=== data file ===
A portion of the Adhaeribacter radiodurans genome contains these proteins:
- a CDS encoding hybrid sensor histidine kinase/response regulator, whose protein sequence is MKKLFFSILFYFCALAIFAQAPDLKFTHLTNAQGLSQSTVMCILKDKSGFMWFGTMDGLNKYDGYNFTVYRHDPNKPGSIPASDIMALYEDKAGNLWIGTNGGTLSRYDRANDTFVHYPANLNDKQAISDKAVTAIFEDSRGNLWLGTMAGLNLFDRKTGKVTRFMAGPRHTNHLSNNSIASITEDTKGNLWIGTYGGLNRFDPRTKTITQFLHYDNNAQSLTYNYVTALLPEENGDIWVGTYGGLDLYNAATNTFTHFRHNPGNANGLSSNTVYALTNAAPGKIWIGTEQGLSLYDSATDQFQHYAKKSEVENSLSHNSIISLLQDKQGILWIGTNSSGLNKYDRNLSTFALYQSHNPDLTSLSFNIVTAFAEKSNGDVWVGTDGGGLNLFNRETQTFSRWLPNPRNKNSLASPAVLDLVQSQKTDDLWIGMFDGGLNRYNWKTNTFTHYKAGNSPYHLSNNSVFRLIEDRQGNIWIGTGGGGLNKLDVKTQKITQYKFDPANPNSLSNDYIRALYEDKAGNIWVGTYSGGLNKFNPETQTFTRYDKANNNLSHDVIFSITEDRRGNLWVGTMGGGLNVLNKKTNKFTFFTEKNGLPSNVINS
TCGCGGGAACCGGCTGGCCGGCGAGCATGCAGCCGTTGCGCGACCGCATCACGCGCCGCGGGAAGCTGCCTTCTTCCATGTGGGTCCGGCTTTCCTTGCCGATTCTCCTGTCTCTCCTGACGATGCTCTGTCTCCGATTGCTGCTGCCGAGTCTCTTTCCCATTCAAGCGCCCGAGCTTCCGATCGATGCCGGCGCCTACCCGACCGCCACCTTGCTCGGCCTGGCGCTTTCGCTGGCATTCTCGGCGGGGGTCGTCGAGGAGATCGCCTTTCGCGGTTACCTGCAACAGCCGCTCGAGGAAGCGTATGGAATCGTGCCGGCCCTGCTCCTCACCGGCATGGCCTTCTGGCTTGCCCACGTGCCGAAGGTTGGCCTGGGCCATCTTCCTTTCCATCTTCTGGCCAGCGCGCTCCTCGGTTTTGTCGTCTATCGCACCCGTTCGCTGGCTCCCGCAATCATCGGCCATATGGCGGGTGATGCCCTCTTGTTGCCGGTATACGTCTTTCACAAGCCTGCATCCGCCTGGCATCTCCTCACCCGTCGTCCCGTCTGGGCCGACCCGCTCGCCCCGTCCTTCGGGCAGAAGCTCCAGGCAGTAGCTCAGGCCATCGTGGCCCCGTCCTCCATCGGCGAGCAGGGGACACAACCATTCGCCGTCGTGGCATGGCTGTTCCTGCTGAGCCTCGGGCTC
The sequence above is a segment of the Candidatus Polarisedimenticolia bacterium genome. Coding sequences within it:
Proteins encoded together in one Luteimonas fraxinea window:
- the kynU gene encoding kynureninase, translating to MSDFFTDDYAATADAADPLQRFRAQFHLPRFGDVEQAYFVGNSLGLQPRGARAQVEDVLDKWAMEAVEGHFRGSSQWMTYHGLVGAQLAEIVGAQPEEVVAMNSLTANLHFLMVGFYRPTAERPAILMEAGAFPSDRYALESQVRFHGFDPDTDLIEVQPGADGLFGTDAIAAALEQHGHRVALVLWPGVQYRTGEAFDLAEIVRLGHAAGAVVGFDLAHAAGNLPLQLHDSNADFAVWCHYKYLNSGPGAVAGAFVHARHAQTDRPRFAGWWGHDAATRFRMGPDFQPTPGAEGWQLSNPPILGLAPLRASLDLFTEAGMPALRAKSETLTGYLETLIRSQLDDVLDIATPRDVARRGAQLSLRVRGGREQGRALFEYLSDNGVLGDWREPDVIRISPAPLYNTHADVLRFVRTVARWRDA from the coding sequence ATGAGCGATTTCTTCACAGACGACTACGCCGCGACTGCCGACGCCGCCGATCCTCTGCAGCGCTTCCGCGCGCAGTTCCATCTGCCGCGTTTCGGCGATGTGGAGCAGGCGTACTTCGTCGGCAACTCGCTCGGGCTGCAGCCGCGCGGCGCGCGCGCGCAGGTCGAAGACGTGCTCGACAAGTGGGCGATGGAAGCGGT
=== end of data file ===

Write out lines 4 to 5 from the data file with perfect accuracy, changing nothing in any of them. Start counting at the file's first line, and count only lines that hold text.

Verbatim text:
The sequence above is a segment of the Candidatus Polarisedimenticolia bacterium genome. Coding sequences within it:
Proteins encoded together in one Luteimonas fraxinea window: